DOI: 10.1161/circ.148.suppl_1.12496 ISSN: 0009-7322

Abstract 12496: Prognostic Value of Glasgow Prognostic Score and Its Modified Scores on 5-Year Outcome in Patients With Percutaneous Coronary Intervention

Jiawen Li, Yulong Li, Kailun Yan, Yuejin Yang, Jinqing Yuan, Xueyan Zhao
  • Physiology (medical)
  • Cardiology and Cardiovascular Medicine

Background: Glasgow Prognostic Score (GPS) is an inflammatory score commonly used in clinical practice. In recent years, its modified scores have emerged, including modified GPS (mGPS) and hs-CRP-modified GPS (hs-mGPS). However, the long-term predictive values of these three scores (GPS, mGPS, and hs-mGPS) in coronary heart disease (CHD) remains unclear.

Aim: To assess the predictive values of GPS, mGPS, and hs-mGPS on long-term survival in patients following percutaneous coronary intervention (PCI).

Methods: Consecutive 10,724 patients with PCI were enrolled in the year of 2013. The primary endpoint was 5-year all-cause death.

Results: Finally, 8909 patients with complete clinical data and no loss of follow-up were included. According to the original scores, the risk of all-cause death in patients with a high score of GPS, mGPS, and hs-mGPS was significantly higher than that in patients with a low score. All GPS, mGPS, and hs-mGPS had predictive values for all-cause death with relatively lower AUC of 0.534, 0.522, and 0.545, respectively. In further analysis, we improved hs-mGPS by using hs-CRP 2 mg/L and albumin 40 g/L, and established the CHD-hs-mGPS. The AUC of CHD-hs-mGPS was 0.554 which was significantly higher than mGPS (P = 0.017) and was numerically higher than GPS and hs-mGPS in the total population. Of these four scores (GPS, mGPS, hs-mGPS, and CHD-hs-mGPS), only the CHD-hs-mGPS had a predictive value for both ACS and non-ACS subgroups.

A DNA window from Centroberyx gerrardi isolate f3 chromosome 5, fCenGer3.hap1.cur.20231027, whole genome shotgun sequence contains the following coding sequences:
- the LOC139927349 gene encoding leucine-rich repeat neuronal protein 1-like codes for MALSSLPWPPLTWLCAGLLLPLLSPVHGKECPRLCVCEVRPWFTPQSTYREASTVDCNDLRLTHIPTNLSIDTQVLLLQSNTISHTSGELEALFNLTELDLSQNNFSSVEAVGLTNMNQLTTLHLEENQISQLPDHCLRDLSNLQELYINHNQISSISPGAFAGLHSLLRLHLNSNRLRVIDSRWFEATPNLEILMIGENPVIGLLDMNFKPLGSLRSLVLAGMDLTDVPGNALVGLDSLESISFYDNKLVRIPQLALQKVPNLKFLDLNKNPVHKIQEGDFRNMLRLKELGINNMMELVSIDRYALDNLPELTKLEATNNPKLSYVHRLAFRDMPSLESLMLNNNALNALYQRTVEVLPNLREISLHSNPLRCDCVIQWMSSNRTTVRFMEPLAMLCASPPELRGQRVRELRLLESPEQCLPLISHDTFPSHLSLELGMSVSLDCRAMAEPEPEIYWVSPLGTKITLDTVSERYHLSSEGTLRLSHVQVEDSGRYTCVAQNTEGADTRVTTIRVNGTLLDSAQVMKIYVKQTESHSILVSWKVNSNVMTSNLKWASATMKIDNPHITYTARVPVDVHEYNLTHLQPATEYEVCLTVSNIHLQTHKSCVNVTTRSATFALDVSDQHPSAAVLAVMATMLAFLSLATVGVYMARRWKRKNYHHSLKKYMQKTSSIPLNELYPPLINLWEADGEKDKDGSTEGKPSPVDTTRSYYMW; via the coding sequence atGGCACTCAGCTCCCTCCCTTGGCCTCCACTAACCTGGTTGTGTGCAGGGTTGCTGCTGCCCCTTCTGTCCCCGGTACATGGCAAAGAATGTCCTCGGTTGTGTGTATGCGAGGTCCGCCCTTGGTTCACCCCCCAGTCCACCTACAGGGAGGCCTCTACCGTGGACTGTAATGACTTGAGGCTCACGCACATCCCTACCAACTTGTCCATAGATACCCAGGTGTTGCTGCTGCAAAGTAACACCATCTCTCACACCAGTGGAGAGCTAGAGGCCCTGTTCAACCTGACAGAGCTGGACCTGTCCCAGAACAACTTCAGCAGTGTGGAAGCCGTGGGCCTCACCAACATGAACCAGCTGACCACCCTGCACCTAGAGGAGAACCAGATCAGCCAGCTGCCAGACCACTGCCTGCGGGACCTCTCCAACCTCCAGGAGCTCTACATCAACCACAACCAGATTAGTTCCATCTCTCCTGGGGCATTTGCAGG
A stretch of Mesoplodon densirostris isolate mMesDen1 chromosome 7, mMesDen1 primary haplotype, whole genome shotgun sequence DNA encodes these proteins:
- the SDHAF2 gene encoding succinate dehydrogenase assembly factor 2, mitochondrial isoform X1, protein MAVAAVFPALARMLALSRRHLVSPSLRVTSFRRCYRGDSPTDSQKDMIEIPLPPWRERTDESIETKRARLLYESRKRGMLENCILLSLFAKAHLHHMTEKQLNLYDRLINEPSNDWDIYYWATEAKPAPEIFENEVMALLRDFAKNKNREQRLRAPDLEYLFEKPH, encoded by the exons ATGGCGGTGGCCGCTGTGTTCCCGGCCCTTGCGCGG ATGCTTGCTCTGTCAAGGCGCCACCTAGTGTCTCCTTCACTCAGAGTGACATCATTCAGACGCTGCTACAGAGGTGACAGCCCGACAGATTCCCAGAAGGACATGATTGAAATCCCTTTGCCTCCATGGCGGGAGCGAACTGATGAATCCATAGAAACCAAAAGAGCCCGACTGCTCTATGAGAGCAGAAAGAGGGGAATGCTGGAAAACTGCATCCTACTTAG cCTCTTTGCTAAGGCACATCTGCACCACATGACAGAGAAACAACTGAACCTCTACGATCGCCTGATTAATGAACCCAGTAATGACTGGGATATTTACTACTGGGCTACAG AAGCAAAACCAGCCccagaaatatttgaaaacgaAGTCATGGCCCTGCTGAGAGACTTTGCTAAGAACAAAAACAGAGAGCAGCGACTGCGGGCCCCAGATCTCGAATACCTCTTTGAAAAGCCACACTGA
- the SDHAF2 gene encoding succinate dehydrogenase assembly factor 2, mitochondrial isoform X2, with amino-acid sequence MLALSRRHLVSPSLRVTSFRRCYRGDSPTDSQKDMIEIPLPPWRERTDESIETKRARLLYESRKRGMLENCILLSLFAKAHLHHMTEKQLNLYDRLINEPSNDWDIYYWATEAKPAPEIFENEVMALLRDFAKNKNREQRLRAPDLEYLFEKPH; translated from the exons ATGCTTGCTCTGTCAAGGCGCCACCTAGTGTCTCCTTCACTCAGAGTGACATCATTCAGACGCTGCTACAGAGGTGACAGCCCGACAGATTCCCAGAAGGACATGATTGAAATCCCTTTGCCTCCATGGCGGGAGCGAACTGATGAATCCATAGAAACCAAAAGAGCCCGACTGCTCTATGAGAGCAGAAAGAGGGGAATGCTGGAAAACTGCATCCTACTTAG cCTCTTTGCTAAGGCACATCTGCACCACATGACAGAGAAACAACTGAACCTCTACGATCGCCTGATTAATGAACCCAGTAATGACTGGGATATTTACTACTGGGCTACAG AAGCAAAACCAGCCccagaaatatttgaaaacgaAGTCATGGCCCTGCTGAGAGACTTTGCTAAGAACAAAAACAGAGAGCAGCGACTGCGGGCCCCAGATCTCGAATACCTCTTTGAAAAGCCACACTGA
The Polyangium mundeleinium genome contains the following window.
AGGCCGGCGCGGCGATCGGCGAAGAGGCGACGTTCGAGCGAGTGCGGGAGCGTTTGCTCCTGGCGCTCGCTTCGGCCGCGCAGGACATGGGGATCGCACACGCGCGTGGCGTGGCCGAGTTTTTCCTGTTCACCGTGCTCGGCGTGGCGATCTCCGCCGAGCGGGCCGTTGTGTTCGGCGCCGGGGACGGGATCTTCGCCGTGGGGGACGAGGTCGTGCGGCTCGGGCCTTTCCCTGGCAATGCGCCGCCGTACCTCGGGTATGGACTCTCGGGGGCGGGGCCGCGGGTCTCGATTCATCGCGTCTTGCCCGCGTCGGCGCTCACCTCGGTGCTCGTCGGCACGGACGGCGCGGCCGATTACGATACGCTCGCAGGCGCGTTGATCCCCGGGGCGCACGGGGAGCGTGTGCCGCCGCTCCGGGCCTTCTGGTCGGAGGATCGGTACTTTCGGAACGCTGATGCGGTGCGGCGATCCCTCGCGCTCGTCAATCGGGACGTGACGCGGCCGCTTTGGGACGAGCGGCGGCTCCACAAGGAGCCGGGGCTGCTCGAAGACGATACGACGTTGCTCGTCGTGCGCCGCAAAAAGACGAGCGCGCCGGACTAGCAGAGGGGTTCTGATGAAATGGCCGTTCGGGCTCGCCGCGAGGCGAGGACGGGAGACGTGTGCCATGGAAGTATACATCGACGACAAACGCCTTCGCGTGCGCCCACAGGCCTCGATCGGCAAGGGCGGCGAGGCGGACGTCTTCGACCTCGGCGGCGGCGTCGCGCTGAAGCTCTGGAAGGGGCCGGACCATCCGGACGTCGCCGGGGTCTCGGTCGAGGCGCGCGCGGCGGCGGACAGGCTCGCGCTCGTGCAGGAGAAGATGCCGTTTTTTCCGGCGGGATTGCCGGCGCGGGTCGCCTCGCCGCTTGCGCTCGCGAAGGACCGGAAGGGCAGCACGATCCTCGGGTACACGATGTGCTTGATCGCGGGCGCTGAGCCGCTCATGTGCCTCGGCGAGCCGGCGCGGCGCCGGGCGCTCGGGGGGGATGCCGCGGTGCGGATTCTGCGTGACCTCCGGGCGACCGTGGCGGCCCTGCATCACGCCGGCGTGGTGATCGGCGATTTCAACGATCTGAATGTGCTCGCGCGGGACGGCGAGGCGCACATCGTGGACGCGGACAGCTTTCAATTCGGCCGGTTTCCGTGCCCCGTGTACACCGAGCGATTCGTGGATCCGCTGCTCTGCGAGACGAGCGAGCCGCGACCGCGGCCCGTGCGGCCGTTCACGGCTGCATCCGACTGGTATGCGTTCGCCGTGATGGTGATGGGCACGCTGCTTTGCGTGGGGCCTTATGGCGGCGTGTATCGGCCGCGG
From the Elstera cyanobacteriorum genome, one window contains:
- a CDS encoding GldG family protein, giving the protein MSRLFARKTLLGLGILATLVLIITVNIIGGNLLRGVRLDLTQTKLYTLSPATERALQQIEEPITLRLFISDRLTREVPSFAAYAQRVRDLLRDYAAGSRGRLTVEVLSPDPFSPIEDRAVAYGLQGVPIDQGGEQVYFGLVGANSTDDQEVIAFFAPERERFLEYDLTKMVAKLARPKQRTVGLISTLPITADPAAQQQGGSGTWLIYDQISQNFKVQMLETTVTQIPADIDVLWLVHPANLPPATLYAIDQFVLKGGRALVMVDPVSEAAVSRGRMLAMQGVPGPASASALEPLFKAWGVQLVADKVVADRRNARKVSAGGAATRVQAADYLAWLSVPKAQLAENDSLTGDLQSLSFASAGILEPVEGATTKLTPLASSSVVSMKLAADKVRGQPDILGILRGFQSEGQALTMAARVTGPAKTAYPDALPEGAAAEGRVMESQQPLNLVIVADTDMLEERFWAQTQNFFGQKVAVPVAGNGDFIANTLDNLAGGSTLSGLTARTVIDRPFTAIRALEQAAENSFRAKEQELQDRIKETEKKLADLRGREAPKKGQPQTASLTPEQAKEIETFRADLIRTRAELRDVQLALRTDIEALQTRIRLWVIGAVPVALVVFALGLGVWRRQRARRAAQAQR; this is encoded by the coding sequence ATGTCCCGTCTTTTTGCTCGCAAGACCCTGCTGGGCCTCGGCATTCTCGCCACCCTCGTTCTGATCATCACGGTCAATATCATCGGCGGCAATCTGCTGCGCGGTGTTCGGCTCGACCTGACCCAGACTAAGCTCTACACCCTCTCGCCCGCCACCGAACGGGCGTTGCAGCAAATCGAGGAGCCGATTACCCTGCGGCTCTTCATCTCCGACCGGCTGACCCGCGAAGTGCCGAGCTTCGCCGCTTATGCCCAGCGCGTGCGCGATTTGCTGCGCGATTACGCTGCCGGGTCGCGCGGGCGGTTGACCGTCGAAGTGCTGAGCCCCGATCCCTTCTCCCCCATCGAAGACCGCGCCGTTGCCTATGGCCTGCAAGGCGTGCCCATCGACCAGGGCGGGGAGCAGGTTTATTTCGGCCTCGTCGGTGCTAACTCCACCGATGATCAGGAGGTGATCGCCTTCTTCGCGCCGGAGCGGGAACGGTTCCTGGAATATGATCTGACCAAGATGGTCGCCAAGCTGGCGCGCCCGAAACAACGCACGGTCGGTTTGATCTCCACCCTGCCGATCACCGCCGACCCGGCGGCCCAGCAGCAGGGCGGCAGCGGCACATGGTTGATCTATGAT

Conclusion: For CHD patients, GPS, mGPS, and hs-mGPS had significant long-term predictive value for all-cause death. The score we modified, CHD-hs-mGPS, simultaneously had a predictive value in the total population, ACS and non-ACS subgroups. These inflammatory scores can help early identification of high-risk patients in the patients with established CHD following PCI.

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